Highlighted

Re: Model of when you get charged

Community Veteran
Best Answer

@Ferbert, Imagine the drills you want to look at are on average $2000, they're made of adamantium and vibranium hence the lofty price tag. The clerk says you can look at them and even try them out but it will cost you $200 to do so. If you decide the drill isn't for you then he'll give you your $200 back. How does that sound? Would that work?

Apply that to Thumbtack.

A $2000 gig. Thumbtack charge you $20 for a lead. Thumbtack has a lot of 'ghosts' and most leads won't reply to you but let's say that you're able to close 1 in 10 of those leads. You end up spending $20 x 10 = $200 to get a $2000 gig. You essentially end up paying Thumbtack a 10% 'finders fee'. How does that sound? Would that work for you?

@Ferbert, using Thumbtack's current model do you think paying an effective 'finders fee' of 10% is fair.

The problem with Thumbtack is that they grossly overvalue the value of a lead. Thumbtack's leads are unvetted and unqualified. Thumbtack don't know and you don't know IF the lead you're paying actually wants to hire ANY Pro let alone you.

Paying $20 a lead for a $2000 gig would work for us but it wouldn't work for Thumbtack though which is why that lead with $2000 revenue potential for you will cost $50 - $100.

If 1 in 10 of the leads you purchase hire you and you're paying $50 a lead then you're paying Thumbtack a 25% 'finders fee' of $500 for each $2000 gig. If you're paying $50 a lead then you'd need to be closing 1 in 4 because then you're paying Thumbtack a 10% 'finders fee' of $200 for each $2000 gig. 

@Ferbert, with your 'typical' gig what would you typically quote a lead and how much do Thumbtack 'typically' charge you for that lead?

Regards,
Laurence.

 

 

 

 

 

Highlighted

Re: Model of when you get charged

Community Veteran
Best Answer

@Larjust to continue the thought on lead value: There is no possible way that a lead that isn't exclusive to 3 or less pros is worth anywhere near $50 for any profession.
As soon as there are more than 3 pros in the mix it is undisputed by many experts that the lead value declines rapidly. I believe several large universities did studies on this and the value of a lead became near worthless very fast after being distributed to 4 or more pros.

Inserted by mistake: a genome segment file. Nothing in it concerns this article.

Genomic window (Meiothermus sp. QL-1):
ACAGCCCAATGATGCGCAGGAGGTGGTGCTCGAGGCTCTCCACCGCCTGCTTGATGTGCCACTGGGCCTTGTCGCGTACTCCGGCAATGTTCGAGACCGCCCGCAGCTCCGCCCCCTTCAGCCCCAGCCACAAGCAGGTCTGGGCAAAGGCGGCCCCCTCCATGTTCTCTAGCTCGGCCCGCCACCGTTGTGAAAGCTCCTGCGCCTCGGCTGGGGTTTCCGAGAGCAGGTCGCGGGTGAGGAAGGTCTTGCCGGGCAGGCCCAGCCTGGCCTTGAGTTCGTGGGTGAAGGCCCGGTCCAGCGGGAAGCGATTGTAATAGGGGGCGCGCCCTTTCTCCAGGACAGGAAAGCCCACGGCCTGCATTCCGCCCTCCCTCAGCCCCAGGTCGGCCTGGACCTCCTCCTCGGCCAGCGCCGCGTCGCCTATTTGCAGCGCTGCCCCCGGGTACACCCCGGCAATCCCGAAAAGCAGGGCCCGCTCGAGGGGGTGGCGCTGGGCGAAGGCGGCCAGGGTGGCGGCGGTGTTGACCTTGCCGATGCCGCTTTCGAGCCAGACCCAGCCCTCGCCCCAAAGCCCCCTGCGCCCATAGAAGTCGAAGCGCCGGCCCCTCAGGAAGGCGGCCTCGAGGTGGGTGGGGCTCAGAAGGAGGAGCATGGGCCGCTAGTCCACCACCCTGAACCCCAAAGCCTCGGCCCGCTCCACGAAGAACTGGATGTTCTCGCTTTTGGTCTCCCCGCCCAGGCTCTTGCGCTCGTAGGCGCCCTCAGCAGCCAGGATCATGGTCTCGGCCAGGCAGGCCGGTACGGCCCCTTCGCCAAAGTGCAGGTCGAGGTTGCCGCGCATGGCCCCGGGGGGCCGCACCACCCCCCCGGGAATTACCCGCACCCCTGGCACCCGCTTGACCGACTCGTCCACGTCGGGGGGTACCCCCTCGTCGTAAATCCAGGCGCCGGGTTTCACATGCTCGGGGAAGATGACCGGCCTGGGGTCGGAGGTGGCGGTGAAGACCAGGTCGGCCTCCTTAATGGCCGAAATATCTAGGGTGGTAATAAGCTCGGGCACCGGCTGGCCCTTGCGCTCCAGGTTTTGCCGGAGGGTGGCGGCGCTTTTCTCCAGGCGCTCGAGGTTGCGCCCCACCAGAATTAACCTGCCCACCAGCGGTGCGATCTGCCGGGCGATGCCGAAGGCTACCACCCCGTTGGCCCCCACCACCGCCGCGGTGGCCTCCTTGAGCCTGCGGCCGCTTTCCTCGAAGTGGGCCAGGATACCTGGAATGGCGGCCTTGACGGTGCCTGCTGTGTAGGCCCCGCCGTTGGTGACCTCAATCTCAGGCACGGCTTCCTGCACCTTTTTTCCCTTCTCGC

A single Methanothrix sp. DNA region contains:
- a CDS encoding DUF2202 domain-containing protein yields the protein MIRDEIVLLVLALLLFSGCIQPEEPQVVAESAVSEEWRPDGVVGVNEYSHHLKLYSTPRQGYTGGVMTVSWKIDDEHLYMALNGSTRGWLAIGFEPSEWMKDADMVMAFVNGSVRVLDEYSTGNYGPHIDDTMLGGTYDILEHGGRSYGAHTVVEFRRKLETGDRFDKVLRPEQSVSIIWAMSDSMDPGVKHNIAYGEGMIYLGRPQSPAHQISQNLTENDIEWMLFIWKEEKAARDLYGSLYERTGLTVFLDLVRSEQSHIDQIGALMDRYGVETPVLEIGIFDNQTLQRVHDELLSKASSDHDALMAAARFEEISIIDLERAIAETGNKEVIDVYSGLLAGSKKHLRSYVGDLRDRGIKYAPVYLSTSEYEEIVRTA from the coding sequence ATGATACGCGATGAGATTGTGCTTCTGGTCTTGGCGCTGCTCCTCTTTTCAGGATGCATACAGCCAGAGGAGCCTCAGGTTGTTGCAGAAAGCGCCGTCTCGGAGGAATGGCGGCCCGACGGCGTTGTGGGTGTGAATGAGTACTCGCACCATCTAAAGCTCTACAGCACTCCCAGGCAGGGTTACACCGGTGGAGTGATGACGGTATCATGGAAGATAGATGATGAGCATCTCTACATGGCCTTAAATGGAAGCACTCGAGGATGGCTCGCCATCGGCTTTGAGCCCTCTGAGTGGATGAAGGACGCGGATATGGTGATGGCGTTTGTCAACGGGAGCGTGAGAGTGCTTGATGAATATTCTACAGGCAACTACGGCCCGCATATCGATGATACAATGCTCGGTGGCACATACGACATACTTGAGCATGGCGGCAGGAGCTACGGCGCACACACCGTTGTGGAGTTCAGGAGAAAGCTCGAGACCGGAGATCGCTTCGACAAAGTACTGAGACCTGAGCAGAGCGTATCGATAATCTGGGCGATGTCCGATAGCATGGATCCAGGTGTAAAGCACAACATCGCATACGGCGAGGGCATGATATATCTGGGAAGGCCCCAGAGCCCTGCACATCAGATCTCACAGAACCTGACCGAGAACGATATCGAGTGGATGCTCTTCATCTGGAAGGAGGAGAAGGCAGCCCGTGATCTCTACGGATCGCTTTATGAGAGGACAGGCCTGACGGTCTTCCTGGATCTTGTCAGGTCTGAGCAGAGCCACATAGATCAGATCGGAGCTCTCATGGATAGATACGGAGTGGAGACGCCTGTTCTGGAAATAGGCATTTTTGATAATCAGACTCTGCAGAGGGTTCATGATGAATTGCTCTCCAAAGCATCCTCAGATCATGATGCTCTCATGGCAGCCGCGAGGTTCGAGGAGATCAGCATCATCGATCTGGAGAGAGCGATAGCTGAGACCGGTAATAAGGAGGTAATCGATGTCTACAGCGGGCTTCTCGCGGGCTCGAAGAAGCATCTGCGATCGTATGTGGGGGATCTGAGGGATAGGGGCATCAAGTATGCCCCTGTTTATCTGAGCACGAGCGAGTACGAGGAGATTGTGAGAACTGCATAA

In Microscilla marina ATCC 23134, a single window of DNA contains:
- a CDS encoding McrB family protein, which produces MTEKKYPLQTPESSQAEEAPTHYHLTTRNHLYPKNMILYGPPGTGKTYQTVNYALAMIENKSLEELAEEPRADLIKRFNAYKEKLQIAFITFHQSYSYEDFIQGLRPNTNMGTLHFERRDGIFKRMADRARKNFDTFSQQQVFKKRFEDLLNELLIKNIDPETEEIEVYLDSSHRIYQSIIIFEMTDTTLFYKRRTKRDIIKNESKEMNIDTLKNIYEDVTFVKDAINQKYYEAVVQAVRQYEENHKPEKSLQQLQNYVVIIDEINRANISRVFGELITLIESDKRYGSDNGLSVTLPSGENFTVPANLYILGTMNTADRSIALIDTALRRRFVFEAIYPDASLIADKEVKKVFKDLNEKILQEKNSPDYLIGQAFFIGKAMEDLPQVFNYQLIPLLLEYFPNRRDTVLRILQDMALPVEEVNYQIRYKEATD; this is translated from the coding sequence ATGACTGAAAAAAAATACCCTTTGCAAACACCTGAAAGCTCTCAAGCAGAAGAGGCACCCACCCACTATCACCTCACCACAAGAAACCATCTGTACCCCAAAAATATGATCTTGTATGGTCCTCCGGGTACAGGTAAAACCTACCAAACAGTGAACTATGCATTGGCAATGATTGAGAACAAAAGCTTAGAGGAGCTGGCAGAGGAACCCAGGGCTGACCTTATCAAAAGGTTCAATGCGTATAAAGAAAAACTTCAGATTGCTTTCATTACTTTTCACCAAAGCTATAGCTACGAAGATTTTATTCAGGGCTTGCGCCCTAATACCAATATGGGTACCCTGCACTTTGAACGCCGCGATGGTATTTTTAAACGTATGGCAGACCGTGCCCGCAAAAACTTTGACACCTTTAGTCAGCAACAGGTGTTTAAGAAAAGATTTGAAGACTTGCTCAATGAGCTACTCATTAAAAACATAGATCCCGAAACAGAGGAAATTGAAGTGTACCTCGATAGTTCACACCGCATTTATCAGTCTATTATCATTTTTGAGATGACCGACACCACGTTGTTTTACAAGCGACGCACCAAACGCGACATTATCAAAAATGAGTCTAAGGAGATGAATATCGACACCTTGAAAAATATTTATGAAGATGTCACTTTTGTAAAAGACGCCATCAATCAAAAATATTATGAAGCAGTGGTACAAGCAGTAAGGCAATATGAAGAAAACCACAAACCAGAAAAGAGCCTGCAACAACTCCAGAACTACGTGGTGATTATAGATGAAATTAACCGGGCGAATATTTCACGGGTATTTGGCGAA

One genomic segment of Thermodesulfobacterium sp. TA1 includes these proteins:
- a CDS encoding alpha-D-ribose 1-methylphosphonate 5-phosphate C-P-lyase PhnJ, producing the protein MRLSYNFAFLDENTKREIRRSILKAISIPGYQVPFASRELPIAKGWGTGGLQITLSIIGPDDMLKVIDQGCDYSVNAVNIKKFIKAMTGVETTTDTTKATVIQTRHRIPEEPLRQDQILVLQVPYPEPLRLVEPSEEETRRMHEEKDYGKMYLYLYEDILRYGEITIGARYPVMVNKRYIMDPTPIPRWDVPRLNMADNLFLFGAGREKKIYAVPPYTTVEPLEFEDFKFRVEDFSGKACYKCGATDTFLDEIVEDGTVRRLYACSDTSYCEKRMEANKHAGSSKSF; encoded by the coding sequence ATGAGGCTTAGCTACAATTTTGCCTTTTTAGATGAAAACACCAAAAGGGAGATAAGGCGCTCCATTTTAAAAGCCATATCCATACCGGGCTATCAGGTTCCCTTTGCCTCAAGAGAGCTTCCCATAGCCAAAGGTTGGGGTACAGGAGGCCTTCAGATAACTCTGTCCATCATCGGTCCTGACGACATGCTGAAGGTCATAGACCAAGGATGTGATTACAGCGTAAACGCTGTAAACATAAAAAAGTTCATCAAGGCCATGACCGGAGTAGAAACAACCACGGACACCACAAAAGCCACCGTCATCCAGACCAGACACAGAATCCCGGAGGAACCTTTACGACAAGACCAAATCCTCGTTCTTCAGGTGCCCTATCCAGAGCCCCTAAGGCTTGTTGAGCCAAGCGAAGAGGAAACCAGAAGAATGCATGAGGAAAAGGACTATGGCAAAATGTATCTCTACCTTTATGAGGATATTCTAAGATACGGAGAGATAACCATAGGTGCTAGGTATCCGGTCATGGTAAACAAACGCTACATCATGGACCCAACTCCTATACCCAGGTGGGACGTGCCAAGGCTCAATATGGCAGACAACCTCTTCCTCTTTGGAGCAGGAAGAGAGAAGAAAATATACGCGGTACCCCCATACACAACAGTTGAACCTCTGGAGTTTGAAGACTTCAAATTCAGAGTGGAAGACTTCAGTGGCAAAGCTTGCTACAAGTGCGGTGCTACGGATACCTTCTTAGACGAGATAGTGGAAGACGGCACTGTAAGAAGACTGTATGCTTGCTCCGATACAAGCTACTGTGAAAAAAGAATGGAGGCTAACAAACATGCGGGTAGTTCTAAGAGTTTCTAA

To play fair and with integrity, the right thing for TT to do would be to reduce lead price per pro as the number of selected pros increase. (or limit to 3 pros) 

Highlighted

Re: Model of when you get charged

Community Newcomer
Best Answer

When I first started with Thumbtack, the cut off point was the first 5 people to reply to the customer and the leads were a lot more reasonable than they are now so a few "tire kickers" didn't hurt. But $75 for "I was just curious"?

Highlighted

Re: Model of when you get charged

Community Veteran
Best Answer

Out of curiosity @mariaandskip what would you quote the customer for one of these $75 leads.

Regards,
Laurence.

0 Likes
Highlighted

Re: Model of when you get charged

Community Newcomer
Best Answer

I never persued those, too much money for a maybe. For me to get a price together for a kitchen remodel takes an immense amount of time, days. Then to pay a fair amount of money to do that as well as compete with other contractors....No thanks

Highlighted

Re: Model of when you get charged

Community Veteran
Best Answer

They're all 'maybes' though aren't they? 

If you figure the job is worth $7500 to you if you get hired, and your historical hire rate for these kinds of jobs is 1 in 10, then at $75 a lead you'd spend $750 to earn $7500 which means your 'cost of marketing' is 10%. That's a reasonable 'cost of marketing' for me. $75 for that type of lead could be 'good value' and is probably worth accepting.